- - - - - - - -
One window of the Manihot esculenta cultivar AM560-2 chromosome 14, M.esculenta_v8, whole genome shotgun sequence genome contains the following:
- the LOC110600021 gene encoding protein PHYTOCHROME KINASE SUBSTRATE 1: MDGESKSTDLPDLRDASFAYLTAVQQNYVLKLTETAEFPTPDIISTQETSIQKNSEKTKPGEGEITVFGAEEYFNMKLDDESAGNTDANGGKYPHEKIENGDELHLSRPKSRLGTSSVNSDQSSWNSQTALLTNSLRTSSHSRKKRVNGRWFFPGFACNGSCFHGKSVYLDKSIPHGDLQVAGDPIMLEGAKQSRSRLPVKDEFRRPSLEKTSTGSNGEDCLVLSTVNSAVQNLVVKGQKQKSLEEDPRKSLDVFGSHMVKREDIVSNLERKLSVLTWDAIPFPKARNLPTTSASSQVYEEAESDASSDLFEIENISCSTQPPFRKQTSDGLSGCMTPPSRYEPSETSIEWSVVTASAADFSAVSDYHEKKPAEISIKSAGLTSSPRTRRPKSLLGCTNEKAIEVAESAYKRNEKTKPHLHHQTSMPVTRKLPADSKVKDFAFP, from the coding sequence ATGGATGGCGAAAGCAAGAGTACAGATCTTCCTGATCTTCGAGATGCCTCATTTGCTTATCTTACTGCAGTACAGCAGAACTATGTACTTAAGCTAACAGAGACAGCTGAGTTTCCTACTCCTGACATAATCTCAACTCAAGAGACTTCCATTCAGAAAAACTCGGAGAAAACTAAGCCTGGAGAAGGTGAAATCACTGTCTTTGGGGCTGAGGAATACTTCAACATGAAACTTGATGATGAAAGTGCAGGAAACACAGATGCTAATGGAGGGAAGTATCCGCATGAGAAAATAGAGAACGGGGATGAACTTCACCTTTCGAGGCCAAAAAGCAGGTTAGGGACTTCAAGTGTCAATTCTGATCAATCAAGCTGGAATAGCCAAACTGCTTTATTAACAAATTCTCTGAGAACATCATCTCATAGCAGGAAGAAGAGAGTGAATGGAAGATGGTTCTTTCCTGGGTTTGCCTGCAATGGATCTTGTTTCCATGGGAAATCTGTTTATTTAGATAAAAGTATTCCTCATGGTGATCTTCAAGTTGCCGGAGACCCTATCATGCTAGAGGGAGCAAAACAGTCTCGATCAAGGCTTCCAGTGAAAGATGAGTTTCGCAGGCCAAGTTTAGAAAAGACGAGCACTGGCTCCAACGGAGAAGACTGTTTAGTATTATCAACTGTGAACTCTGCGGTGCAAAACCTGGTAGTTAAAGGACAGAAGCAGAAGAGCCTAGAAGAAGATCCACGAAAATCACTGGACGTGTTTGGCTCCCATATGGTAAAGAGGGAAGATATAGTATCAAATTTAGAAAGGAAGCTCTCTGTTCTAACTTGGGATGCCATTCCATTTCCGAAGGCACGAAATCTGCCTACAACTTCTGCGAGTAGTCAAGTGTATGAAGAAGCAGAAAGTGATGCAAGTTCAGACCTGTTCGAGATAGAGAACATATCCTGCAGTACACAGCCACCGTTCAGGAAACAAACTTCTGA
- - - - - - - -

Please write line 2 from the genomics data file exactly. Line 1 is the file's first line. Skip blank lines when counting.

- the LOC110600021 gene encoding protein PHYTOCHROME KINASE SUBSTRATE 1: MDGESKSTDLPDLRDASFAYLTAVQQNYVLKLTETAEFPTPDIISTQETSIQKNSEKTKPGEGEITVFGAEEYFNMKLDDESAGNTDANGGKYPHEKIENGDELHLSRPKSRLGTSSVNSDQSSWNSQTALLTNSLRTSSHSRKKRVNGRWFFPGFACNGSCFHGKSVYLDKSIPHGDLQVAGDPIMLEGAKQSRSRLPVKDEFRRPSLEKTSTGSNGEDCLVLSTVNSAVQNLVVKGQKQKSLEEDPRKSLDVFGSHMVKREDIVSNLERKLSVLTWDAIPFPKARNLPTTSASSQVYEEAESDASSDLFEIENISCSTQPPFRKQTSDGLSGCMTPPSRYEPSETSIEWSVVTASAADFSAVSDYHEKKPAEISIKSAGLTSSPRTRRPKSLLGCTNEKAIEVAESAYKRNEKTKPHLHHQTSMPVTRKLPADSKVKDFAFP, from the coding sequence ATGGATGGCGAAAGCAAGAGTACAGATCTTCCTGATCTTCGAGATGCCTCATTTGCTTATCTTACTGCAGTACAGCAGAACTATGTACTTAAGCTAACAGAGACAGCTGAGTTTCCTACTCCTGACATAATCTCAACTCAAGAGACTTCCATTCAGAAAAACTCGGAGAAAACTAAGCCTGGAGAAGGTGAAATCACTGTCTTTGGGGCTGAGGAATACTTCAACATGAAACTTGATGATGAAAGTGCAGGAAACACAGATGCTAATGGAGGGAAGTATCCGCATGAGAAAATAGAGAACGGGGATGAACTTCACCTTTCGAGGCCAAAAAGCAGGTTAGGGACTTCAAGTGTCAATTCTGATCAATCAAGCTGGAATAGCCAAACTGCTTTATTAACAAATTCTCTGAGAACATCATCTCATAGCAGGAAGAAGAGAGTGAATGGAAGATGGTTCTTTCCTGGGTTTGCCTGCAATGGATCTTGTTTCCATGGGAAATCTGTTTATTTAGATAAAAGTATTCCTCATGGTGATCTTCAAGTTGCCGGAGACCCTATCATGCTAGAGGGAGCAAAACAGTCTCGATCAAGGCTTCCAGTGAAAGATGAGTTTCGCAGGCCAAGTTTAGAAAAGACGAGCACTGGCTCCAACGGAGAAGACTGTTTAGTATTATCAACTGTGAACTCTGCGGTGCAAAACCTGGTAGTTAAAGGACAGAAGCAGAAGAGCCTAGAAGAAGATCCACGAAAATCACTGGACGTGTTTGGCTCCCATATGGTAAAGAGGGAAGATATAGTATCAAATTTAGAAAGGAAGCTCTCTGTTCTAACTTGGGATGCCATTCCATTTCCGAAGGCACGAAATCTGCCTACAACTTCTGCGAGTAGTCAAGTGTATGAAGAAGCAGAAAGTGATGCAAGTTCAGACCTGTTCGAGATAGAGAACATATCCTGCAGTACACAGCCACCGTTCAGGAAACAAACTTCTGA